Bundle Walk-Through


This is a walk-through for demonstrating Pacemaker's "bundle" feature, which manages multiple instances of a container image, along with the networking and storage that the container needs.


  • Configure a test cluster of at least two cluster nodes with Pacemaker 1.1.17 or later. This walk-through assumes Pacemaker 2.0.1 or later has been compiled and installed on the cluster nodes.
  • The test cluster must be connected to a network with three sequential, unused IP addresses available for the test. For this walk-through, we'll use through, on the eth0 interface. If you use different values, replace them accordingly in the commands below.
  • Each node should have at least 450MB free disk space.


Repeat on every node:

  • Install the desired container management software; Pacemaker supports podman (since 2.0.1), docker (since 1.1.17), and rkt (since 1.1.18).
  • Create a place to store logs from the container instances:
# mkdir -p /var/log/pacemaker/bundles/httpd-bundle-{0,1,2}
  • For this walk-through, we'll use a web server container, so we need to create a sample web page for our container to serve. For a real web server, this would be identical on all nodes (often via shared storage), but here we will create a slightly different page for each host, so we can tell which container instance and underlying host are being used when we visit the web page:
# mkdir -p /var/local/containers/httpd-bundle-{0,1,2}
# for i in 0 1 2; do cat >/var/local/containers/httpd-bundle-$i/index.html <<EOF
<head><title>Bundle test</title></head>
<h1>httpd-bundle-$i @ $(hostname)</h1>
  • We'll use Apache httpd as our web server. To enable monitoring of the web server inside the container, we need a configuration snippet to enable its server-status URL:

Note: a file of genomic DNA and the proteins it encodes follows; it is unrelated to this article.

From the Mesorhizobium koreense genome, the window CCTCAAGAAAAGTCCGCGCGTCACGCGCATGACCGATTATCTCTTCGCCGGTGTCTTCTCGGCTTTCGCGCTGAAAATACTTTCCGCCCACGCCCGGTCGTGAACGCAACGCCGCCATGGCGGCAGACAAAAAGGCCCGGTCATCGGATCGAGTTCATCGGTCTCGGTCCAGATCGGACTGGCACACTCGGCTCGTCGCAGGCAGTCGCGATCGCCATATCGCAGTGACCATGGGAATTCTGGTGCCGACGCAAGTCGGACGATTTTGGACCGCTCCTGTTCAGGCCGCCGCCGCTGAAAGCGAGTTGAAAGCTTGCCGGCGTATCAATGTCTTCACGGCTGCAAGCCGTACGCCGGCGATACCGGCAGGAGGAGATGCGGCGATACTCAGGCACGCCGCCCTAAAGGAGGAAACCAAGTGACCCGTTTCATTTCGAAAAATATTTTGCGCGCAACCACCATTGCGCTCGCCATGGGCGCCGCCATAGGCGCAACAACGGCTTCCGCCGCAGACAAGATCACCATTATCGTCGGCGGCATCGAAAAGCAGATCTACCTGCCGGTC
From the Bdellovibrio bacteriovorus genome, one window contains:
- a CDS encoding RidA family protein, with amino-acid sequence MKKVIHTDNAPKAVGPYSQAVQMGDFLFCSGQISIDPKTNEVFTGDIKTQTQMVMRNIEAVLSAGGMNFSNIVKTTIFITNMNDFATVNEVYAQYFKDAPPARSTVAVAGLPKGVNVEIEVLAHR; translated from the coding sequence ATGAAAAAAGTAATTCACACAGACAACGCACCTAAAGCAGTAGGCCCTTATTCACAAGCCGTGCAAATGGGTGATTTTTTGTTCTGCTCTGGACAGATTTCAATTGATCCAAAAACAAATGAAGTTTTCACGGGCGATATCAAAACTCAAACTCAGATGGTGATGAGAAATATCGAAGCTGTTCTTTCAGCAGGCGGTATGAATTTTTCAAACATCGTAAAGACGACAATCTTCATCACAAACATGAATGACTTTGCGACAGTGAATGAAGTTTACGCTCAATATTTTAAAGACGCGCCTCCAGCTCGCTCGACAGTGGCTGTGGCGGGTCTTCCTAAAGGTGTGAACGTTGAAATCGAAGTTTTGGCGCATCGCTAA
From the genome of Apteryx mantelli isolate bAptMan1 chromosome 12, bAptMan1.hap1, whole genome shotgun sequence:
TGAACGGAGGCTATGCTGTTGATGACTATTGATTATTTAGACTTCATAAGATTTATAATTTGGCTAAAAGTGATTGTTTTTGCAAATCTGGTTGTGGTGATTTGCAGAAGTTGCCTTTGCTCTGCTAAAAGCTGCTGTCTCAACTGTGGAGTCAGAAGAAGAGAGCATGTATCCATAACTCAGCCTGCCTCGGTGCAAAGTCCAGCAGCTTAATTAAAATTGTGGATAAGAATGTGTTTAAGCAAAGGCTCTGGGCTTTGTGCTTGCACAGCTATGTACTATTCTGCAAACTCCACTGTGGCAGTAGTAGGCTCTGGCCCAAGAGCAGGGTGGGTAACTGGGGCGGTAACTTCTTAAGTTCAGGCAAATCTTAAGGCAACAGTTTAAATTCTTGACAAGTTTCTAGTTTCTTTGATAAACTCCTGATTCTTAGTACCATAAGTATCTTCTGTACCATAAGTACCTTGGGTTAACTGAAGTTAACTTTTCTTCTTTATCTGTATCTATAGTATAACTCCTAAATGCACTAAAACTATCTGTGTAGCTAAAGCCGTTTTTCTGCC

cat <<-END >/var/local/containers/status.conf
 <Location /server-status>
    SetHandler server-status
    Require local
  • Obtain or create the desired container image. The image must contain Pacemaker 1.1.12 or later (for Pacemaker Remote support), but 1.1.17 or later is highly recommended. Of course, it should also contain whatever service you wish to provide. For this walk-through, we'll assume a web server image named pcmktest:httpd is available, containing the server-status configuration snippet from the previous step. Examples for creating the image using docker and podman are given in the appendix below.

Configure the cluster

  • Start the cluster on all nodes.
  • From any one node, configure a bundle using the test image. Here, we will show the raw XML used by Pacemaker; see the documentation for your favorite higher-level tool for a more user-friendly interface. This example uses a <podman> tag, which you should replace with <docker> or <rkt> (possibly with slightly different options) according to your choice of container software. Our example needs the run-command option only because we are running Pacemaker 1.1 inside the container:
# cibadmin --modify --allow-create --scope resources -X '<bundle id="httpd-bundle">
  <podman image="localhost/pcmktest:http" replicas="3" run-command="/usr/sbin/pacemaker_remoted" />